|Ship Class||Furutaka-class Heavy Cruiser|
|Launched||25 Sep 1926|
|Commissioned||1 Sep 1927|
|Sunk||28 Jul 1945|
|Displacement||10,822 tons standard|
Contributor: C. Peter Chen
ww2dbaseAoba, first of a class of two 8300-ton heavy cruisers, was built at Nagasaki, Japan. Commissioned in September 1927, she was assigned to Fifth Squadron (Sentai) until 1933 and thereafter to the Sixth and Seventh Squadrons, serving as their flagship during much of her career. In addition to participation in the Japanese Navy's operational exercises, she frequently served in Chinese waters in the late 1920s and the 1930s during that nation's ordeals with domestic violence and foreign intervention.
ww2dbaseThe cruiser was modernized at Sasebo between 1938 and 1940, receiving new torpedo tubes, an enhanced anti-aircraft gun battery, improved gunfire controls and better aircraft handling facilities. Her bridge structure was rebuilt and bulges added to her hull to compensate for the associated weight increases and improve her stability. After recommissioning in October 1940, Aoba served with the Sixth Squadron during its pre-World War II operations in Japanese, Chinese and central Pacific waters. Soon after war began in December 1941, she took part in the capture of Guam and Wake. In May 1942 she participated in the Battle of the Coral Sea.
ww2dbaseDuring the Guadalcanal campaign that began in August 1942, Aoba was heavily engaged with Allied sea and air forces, participating in the the 9 August Battle of Savo Island and the Battle of Cape Esperance on 13 October. She was seriously damaged by U.S. warship gunfire in the latter action, which took the lives of nearly eighty of those on board, including the Sixth Squadron's commander, Rear Admiral Aritomo Goto.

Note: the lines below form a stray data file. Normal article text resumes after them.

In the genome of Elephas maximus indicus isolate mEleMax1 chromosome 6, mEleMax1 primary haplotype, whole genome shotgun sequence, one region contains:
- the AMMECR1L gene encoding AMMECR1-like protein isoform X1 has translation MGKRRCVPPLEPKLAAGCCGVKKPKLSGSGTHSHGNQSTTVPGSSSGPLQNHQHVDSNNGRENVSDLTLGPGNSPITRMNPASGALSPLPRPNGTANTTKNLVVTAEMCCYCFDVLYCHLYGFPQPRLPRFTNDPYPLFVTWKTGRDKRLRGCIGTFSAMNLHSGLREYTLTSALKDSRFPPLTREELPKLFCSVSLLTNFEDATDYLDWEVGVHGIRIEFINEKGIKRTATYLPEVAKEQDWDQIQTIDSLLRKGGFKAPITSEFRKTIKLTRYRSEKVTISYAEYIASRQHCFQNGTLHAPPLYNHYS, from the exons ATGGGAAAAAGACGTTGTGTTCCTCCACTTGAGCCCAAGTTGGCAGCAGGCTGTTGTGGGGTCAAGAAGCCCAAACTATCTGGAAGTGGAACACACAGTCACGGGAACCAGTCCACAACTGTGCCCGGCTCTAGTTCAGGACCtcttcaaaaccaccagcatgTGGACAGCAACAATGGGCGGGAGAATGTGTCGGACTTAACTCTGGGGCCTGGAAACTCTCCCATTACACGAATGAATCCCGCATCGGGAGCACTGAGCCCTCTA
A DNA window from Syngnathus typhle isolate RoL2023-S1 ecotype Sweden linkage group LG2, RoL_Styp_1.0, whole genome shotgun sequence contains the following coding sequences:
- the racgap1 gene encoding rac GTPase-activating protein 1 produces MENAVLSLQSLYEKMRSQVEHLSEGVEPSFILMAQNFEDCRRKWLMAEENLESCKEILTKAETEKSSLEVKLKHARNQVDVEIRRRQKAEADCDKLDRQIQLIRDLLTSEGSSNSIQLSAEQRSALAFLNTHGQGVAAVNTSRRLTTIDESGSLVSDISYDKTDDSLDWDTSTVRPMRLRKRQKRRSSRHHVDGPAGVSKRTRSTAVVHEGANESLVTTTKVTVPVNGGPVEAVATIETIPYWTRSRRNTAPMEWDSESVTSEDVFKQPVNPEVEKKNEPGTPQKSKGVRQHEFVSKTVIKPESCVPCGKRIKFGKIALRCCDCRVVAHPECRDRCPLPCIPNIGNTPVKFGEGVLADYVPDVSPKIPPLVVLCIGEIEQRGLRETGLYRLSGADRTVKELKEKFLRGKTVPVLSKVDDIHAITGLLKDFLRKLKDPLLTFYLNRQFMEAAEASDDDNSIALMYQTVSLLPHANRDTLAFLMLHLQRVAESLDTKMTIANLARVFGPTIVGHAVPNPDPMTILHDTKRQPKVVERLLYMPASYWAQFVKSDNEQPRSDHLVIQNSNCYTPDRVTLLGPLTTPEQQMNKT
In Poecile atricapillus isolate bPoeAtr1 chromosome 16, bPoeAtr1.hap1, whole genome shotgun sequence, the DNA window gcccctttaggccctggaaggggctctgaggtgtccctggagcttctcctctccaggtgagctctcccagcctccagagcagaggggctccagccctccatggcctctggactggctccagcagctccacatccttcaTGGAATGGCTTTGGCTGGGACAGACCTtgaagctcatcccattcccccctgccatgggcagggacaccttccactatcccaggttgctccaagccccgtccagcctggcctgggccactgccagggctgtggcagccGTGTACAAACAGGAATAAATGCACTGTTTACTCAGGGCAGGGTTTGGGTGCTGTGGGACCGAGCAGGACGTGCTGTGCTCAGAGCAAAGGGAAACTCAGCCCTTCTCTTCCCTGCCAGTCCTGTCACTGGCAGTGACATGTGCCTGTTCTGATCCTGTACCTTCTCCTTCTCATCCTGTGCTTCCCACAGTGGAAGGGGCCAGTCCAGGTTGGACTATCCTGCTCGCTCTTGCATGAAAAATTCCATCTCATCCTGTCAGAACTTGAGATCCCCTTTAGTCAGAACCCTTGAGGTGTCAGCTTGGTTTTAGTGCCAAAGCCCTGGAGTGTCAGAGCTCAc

ww2dbaseAfter repairs, Aoba returned to the south Pacific war zone in February 1943, only to be hit by air attack on 3 April. The badly damaged ship was out of action until December 1943, when she was assigned to the East Indies area. Kept busy for the next ten months carrying supplies and maintaining readiness for offensive operations, she was en route to participate in the Battle of Leyte Gulf on 23 October 1944 when the U.S. submarine Bream (SS-243) hit her amidships with a torpedo. Though further damaged by bombs in October, Aoba was able to reach Japan in mid-December.
ww2dbaseAoba remained at or near Kure, Japan for the rest of the Pacific War, being used only as a floating anti-aircraft battery. In attacks by U.S. carrier planes and Air Force bombers on 24 and 28 July 1945, she was hit several times and sunk in shallow water. Her wreck was scrapped in 1946-47.
ww2dbaseSource: Naval Historical Center
Last Major Revision: Jan 2005
Heavy Cruiser Aoba Interactive Map
Aoba Operational Timeline
|25 Sep 1926||Aoba was launched at Nagasaki, Japan.|
|1 Sep 1927||Aoba was commissioned into service.|
|8 Aug 1942||In the pre-dawn morning, 7 Japanese cruisers and 1 destroyer under Gunichi Mikawa departed Kavieng, New Ireland and Rabaul, New Britain, sailing south without being detected; after sundown, the force caught Allied warships by surprise off Guadalcanal in the Solomon Islands; in the Battle of Savo Island, Japanese cruisers ChÅkai, Aoba, Kako, Kinugasa, and Furutaka used Type 93 torpedoes and gunfire to sink US cruisers USS Quincy, Vincennes, and Astoria and Australian cruiser HMAS Canberra; 1,077 US personnel were killed in this battle (Canberra was badly damaged and was ultimately scuttled by a US destroyer).|
|28 Jul 1945||Aoba, serving as a floating anti-aircraft battery at Kure in Japan, was attacked and sunk in shallow water.|
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Lt. Gen. Lewis B. "Chesty" Puller, at Guadalcanal
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